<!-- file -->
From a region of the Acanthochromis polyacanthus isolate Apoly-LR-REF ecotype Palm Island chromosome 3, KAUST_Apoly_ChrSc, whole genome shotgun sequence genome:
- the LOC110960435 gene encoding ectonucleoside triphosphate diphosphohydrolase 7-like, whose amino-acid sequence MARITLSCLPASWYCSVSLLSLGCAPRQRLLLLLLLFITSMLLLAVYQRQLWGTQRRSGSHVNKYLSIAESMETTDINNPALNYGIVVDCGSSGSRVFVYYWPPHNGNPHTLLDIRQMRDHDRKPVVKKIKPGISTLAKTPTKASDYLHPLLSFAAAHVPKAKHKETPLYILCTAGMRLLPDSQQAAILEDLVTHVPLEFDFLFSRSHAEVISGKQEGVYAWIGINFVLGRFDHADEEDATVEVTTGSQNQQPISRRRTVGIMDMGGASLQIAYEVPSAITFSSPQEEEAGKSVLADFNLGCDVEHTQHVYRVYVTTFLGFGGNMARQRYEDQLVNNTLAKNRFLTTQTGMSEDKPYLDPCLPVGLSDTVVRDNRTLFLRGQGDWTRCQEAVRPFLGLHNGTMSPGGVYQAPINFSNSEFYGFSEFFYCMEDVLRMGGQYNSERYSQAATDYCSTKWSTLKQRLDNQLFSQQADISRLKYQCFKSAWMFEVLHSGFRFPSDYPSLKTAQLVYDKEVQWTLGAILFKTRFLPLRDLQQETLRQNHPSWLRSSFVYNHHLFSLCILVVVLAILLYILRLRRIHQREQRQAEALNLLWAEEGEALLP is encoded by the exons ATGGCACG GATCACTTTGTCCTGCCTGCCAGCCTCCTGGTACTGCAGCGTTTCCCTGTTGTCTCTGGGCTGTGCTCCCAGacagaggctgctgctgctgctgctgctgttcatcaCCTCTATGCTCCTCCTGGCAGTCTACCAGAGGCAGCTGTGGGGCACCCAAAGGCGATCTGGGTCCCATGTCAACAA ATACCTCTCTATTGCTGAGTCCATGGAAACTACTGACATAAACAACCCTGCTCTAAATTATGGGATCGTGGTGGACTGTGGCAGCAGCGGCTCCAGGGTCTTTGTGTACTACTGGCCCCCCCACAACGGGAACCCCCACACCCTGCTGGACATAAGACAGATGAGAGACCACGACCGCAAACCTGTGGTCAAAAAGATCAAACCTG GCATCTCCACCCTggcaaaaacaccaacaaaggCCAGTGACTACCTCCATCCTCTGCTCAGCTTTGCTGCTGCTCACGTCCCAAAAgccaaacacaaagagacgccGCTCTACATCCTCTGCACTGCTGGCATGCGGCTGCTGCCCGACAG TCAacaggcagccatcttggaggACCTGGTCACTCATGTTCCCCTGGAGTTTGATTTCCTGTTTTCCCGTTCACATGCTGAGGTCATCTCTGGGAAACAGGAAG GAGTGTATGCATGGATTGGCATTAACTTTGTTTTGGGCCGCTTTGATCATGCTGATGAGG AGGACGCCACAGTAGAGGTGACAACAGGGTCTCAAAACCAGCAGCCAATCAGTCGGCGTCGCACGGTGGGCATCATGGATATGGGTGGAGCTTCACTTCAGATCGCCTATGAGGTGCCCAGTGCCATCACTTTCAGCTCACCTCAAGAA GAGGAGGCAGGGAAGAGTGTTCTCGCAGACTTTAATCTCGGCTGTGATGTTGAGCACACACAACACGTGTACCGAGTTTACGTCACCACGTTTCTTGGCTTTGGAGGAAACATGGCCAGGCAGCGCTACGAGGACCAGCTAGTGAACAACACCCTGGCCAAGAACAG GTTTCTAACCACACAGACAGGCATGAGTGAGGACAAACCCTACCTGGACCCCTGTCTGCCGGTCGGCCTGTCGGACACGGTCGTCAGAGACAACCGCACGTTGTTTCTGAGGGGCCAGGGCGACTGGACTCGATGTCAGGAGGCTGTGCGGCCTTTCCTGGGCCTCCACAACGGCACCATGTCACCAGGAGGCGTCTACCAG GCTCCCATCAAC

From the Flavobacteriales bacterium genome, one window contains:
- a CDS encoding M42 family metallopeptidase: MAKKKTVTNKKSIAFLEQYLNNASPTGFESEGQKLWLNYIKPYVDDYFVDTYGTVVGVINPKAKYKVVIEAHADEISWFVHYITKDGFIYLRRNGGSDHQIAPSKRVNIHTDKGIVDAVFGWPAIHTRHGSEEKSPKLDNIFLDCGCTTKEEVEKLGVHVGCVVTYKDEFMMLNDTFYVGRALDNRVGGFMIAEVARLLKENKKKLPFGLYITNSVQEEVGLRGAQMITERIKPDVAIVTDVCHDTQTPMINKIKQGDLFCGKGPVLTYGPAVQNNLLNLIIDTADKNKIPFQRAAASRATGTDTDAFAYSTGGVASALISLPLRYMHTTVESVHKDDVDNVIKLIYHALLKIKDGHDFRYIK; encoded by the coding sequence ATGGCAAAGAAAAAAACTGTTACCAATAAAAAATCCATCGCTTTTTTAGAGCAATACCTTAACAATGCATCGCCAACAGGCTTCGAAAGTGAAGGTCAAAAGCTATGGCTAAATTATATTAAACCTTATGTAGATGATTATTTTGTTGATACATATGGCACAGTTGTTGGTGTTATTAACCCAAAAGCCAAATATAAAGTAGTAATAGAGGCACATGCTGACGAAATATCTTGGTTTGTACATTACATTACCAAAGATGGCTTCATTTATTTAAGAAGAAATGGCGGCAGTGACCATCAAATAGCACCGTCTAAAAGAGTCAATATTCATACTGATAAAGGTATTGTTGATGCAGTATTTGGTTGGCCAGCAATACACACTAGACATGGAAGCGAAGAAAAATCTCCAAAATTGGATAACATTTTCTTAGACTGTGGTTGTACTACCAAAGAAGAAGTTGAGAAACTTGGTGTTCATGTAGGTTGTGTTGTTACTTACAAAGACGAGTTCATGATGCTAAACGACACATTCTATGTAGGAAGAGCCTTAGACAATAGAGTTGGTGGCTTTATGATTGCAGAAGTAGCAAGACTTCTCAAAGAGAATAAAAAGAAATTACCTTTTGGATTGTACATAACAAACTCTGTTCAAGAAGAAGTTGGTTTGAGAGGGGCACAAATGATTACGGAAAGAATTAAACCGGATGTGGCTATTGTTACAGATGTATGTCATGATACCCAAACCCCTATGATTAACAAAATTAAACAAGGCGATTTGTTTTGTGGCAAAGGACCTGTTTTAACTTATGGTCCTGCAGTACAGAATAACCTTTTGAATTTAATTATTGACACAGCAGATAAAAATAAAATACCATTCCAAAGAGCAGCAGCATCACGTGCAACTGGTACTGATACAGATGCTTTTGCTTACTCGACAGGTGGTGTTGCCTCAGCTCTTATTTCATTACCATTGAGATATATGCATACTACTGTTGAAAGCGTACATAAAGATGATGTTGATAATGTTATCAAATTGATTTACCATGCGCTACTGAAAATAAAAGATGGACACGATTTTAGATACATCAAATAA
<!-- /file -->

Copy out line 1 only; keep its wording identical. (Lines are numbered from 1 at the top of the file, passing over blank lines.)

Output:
From a region of the Acanthochromis polyacanthus isolate Apoly-LR-REF ecotype Palm Island chromosome 3, KAUST_Apoly_ChrSc, whole genome shotgun sequence genome: